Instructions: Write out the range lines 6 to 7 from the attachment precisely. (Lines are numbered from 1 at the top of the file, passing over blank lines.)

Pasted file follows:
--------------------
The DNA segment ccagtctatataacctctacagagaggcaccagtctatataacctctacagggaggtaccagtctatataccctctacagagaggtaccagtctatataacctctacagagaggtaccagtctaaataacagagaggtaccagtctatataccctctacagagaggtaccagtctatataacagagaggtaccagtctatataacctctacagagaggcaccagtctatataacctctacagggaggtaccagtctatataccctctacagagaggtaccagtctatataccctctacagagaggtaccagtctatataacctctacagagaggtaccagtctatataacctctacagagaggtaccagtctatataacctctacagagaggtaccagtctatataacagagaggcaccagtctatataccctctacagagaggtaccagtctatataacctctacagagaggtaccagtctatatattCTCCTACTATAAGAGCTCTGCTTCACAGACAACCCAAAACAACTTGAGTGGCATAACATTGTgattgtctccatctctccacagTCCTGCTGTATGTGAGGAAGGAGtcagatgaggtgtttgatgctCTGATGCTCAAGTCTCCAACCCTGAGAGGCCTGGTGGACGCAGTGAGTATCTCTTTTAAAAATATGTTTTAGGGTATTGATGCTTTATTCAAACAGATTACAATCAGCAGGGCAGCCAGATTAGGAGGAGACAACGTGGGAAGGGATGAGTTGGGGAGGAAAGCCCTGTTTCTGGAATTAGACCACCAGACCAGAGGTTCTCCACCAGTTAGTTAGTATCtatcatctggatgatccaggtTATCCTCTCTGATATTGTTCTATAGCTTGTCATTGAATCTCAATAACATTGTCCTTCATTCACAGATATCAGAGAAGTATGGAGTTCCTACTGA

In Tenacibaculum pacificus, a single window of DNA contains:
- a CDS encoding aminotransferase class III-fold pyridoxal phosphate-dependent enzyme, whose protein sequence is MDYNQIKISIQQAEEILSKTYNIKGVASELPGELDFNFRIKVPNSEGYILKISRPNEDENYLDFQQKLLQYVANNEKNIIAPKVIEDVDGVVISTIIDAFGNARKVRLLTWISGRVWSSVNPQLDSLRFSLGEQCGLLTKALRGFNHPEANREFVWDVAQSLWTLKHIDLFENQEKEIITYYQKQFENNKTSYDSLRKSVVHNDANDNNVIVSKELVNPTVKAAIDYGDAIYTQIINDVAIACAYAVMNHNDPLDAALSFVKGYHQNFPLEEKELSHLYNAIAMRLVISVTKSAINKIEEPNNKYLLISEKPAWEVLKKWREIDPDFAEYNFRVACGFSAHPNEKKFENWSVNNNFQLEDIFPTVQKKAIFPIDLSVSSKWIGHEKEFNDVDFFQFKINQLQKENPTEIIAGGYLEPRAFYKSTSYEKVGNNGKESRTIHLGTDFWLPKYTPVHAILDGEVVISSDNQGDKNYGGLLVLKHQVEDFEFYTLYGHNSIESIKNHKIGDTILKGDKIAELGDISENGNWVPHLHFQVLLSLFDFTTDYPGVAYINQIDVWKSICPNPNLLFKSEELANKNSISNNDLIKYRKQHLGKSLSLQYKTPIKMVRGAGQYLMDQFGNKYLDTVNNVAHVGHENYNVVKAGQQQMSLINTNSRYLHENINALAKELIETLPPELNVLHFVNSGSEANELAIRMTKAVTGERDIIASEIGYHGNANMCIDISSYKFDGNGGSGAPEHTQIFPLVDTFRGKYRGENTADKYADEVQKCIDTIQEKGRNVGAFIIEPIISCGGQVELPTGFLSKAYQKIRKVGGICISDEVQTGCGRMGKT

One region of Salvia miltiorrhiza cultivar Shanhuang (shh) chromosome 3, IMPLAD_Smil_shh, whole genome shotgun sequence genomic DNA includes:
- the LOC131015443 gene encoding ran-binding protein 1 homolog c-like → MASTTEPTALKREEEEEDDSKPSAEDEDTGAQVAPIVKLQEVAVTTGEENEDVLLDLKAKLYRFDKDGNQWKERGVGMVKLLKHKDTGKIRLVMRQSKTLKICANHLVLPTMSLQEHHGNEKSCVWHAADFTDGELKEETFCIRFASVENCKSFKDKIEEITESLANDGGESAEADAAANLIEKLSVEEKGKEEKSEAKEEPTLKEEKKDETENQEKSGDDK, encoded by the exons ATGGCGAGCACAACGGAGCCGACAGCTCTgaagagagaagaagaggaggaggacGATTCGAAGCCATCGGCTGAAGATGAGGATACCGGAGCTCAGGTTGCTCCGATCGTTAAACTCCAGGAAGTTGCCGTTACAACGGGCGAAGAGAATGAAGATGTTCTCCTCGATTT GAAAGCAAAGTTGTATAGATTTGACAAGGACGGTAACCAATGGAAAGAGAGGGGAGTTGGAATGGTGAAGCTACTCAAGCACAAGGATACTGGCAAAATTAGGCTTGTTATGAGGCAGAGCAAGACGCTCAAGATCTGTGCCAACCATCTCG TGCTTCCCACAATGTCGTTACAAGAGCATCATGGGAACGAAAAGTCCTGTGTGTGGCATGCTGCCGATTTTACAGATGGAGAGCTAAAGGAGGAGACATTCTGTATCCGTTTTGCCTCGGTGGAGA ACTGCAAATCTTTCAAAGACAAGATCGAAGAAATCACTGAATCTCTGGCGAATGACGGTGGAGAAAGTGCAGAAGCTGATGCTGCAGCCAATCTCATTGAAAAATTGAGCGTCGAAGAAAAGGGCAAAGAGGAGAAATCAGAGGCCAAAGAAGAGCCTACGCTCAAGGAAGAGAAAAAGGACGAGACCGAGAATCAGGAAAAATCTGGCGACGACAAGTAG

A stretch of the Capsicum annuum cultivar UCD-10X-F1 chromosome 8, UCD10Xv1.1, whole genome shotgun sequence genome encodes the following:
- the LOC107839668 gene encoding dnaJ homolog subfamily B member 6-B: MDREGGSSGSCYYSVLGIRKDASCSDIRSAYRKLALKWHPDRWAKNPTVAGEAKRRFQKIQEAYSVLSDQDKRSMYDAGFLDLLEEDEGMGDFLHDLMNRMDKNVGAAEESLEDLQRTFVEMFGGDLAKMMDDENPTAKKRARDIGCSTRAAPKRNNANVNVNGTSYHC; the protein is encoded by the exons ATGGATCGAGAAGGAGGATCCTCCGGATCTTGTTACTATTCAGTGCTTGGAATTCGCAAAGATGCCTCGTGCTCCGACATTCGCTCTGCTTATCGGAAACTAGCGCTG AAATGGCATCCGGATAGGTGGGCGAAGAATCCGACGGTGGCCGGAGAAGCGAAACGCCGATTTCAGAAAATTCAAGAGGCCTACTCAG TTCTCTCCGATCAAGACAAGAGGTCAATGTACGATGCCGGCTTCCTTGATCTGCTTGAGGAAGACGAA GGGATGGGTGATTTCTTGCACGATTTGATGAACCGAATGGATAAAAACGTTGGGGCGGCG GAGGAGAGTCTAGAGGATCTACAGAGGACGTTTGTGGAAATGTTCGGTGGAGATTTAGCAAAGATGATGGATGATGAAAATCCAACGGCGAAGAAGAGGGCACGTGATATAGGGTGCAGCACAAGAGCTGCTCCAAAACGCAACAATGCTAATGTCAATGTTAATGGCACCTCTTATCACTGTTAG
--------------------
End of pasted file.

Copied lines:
A stretch of the Capsicum annuum cultivar UCD-10X-F1 chromosome 8, UCD10Xv1.1, whole genome shotgun sequence genome encodes the following:
- the LOC107839668 gene encoding dnaJ homolog subfamily B member 6-B: MDREGGSSGSCYYSVLGIRKDASCSDIRSAYRKLALKWHPDRWAKNPTVAGEAKRRFQKIQEAYSVLSDQDKRSMYDAGFLDLLEEDEGMGDFLHDLMNRMDKNVGAAEESLEDLQRTFVEMFGGDLAKMMDDENPTAKKRARDIGCSTRAAPKRNNANVNVNGTSYHC; the protein is encoded by the exons ATGGATCGAGAAGGAGGATCCTCCGGATCTTGTTACTATTCAGTGCTTGGAATTCGCAAAGATGCCTCGTGCTCCGACATTCGCTCTGCTTATCGGAAACTAGCGCTG AAATGGCATCCGGATAGGTGGGCGAAGAATCCGACGGTGGCCGGAGAAGCGAAACGCCGATTTCAGAAAATTCAAGAGGCCTACTCAG TTCTCTCCGATCAAGACAAGAGGTCAATGTACGATGCCGGCTTCCTTGATCTGCTTGAGGAAGACGAA GGGATGGGTGATTTCTTGCACGATTTGATGAACCGAATGGATAAAAACGTTGGGGCGGCG GAGGAGAGTCTAGAGGATCTACAGAGGACGTTTGTGGAAATGTTCGGTGGAGATTTAGCAAAGATGATGGATGATGAAAATCCAACGGCGAAGAAGAGGGCACGTGATATAGGGTGCAGCACAAGAGCTGCTCCAAAACGCAACAATGCTAATGTCAATGTTAATGGCACCTCTTATCACTGTTAG